Jan 9 Seizure on Stairway
Jan 10 2 seizures in toy room
Fell off stool and turned blue
First time Stephanie witnessed one.

A star/asterisk (*) indicates that I was not taken to the hospital.

I recall some of these incidents, but not many. For instance, I remember the 2 listed in 1993, but not many details. I remember that it was a weekend, because I had seizures both Saturday and Sunday that weekend, and that was abnormal for me at the time. I remember thinking that it had been a bad weekend for seizures. (And I actually remember a bit about the one on the stool in the "toy room".)

I've also heard stories about the one in 1990 at the babysitter's house, but I don't remember the incident. From what I've heard, it was raining and I think we had been playing in the rain. Then I slipped and fell in the garage and had the seizure. But again, all of this is stories from other people. I don't actually remember anything from that day.

Also, notice that I was on and off of medicine, and switched from one medicine to another a few times until we found Tegretol. It's actually not noted when I went on Tegretol, but I assume it was somewhere in the emptiness of the log between 1987 and 1990. I was on that until 2014.

This is also not a complete log of every seizure that I had. I'm not sure why these are the ones that were logged, or why they were not all logged, but I do know that this is likely incomplete.

Monday, November 6, 2017

My Story - The beginning

On Wednesday February 6th, 1985, my mother gave birth to a healthy baby boy. Or, at least, mostly healthy.

(Let me again start by saying that this is obviously not my story, this is mostly from what I have heard from my mom, put into my own words.)

After giving birth to what appeared to be a healthy baby, the doctors took me away from my mother - as they usually do with newborn babies - to clean me up and do whatever else they normally do with a newborn baby. After waiting a while for them to return me, she realized that the woman in the bed next to her, who had also recently given birth, was holding her baby. She also realized that the woman next to her had given birth after she had, but yet that woman had her baby back and I had not been returned yet. So she asked the doctors why I had not been returned. That's when she got some news.

I was only a few minutes old, but I had started having seizures. This was obviously concerning to both the doctors and my parents.

Wednesday, November 1, 2017

My Story - For Epilepsy Awareness Month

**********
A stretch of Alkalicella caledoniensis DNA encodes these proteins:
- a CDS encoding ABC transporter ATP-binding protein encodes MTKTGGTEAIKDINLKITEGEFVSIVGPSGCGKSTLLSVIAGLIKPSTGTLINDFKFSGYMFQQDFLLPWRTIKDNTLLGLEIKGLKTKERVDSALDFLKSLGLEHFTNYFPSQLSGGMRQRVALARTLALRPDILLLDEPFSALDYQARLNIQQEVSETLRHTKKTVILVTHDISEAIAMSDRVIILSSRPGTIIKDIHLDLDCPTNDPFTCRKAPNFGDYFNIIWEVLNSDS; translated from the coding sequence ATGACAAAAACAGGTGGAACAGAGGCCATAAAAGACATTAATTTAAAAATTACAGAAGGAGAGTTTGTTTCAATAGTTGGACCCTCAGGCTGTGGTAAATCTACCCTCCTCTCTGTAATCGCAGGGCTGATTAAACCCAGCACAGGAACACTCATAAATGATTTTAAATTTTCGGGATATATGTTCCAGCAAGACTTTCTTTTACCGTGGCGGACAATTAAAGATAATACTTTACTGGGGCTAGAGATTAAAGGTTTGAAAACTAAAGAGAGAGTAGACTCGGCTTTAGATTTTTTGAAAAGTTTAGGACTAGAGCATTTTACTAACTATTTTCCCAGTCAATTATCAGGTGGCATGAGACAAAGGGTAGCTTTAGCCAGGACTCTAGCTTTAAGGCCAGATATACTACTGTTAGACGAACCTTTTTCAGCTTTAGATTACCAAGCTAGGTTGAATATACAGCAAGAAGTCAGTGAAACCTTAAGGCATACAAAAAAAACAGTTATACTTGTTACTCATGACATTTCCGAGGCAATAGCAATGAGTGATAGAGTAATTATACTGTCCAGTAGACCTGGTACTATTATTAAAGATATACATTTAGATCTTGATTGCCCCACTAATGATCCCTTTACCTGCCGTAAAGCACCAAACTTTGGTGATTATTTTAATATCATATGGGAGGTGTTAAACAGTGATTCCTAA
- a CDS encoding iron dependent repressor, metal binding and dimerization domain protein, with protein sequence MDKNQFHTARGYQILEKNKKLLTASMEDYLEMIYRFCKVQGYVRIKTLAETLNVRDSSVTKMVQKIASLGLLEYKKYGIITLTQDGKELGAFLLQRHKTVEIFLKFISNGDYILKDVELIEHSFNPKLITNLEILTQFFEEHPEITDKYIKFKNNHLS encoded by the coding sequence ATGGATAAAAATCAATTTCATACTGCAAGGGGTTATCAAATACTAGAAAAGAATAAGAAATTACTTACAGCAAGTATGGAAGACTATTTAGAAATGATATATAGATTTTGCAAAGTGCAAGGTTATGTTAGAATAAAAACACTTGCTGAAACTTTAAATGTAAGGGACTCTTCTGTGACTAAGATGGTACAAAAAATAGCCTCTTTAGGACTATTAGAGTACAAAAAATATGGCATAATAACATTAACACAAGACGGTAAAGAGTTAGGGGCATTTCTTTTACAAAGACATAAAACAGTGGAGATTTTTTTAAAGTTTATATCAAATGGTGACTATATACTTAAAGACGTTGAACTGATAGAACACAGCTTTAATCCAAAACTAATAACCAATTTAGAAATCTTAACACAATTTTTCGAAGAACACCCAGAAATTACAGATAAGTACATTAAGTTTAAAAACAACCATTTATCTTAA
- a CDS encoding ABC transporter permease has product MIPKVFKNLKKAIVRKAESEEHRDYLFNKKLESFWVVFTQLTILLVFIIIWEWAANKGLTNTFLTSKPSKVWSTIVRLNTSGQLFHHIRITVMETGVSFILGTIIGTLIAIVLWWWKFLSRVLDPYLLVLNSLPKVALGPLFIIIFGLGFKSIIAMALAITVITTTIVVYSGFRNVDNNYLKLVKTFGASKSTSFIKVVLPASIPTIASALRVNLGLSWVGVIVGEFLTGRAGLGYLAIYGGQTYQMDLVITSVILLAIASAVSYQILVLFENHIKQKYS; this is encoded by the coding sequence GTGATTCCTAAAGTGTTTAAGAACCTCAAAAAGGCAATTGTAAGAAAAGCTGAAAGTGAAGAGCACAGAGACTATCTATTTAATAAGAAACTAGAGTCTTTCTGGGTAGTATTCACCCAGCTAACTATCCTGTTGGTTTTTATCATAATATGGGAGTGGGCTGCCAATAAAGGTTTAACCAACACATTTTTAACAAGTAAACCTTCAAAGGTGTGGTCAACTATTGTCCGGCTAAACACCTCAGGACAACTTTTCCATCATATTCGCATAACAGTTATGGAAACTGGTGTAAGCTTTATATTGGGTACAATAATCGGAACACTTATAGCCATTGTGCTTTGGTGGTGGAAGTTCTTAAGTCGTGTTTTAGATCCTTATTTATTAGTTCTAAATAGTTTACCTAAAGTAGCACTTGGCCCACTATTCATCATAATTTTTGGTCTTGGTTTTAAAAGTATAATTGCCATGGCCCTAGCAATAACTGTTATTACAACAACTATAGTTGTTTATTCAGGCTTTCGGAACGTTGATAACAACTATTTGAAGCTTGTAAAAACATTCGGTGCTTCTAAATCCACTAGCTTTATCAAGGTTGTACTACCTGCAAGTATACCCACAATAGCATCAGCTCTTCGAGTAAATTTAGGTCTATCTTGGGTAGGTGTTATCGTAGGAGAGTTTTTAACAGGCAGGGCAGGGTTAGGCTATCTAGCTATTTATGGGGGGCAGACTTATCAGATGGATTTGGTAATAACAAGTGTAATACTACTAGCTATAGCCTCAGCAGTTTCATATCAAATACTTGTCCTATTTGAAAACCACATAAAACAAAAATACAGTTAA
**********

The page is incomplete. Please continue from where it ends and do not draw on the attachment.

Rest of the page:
This year for epilepsy awareness month I've decided to do something a bit different. Instead of posting facts about epilepsy, I'm going to be telling the story of my life with epilepsy.

I'm not quite sure how I'm going to go about this quite yet, and I'm sure that I'm going to miss some things (there's a lot to cover.) I'm thinking that these are going to be roughly twice-a-week entries, and will be tagged with "My Epilepsy Story."

Throughout this journey, I would like you all to keep a few things in mind:
  1. A lot of these stories take place in a time before I can remember. I obviously can't remember things like the day I was born, and honestly can't remember much from my early childhood.
  2. When someone has a tonic-clonic seizure, which is the kind that I have, they are completely unconscious. Meaning that I do not know what happens during my seizures.
  3. Seizures cause issues with memory. Not only memory surrounding the event (immediately before and after the seizure are always blurry) but also general memory issues.
Because of these points, many of the stories are not my own memories, but stories and memories of my parents, siblings, friends, or others who were around. Honestly, anything prior to somewhere around the year 2000 is probably mostly from someone else, possibly with a few minor memories from my own head.

So keep all of that in mind when reading these stories - they are not entirely mine, and therefore may have been slightly altered over the years through multiple retellings. However, they will be as accurate as my mind allows.

I hope you all enjoy. The story will begin in my next post.

Saturday, September 26, 2015


So before I get to the actual decision that needs to be made, you need to know some background information.

Hospital Visit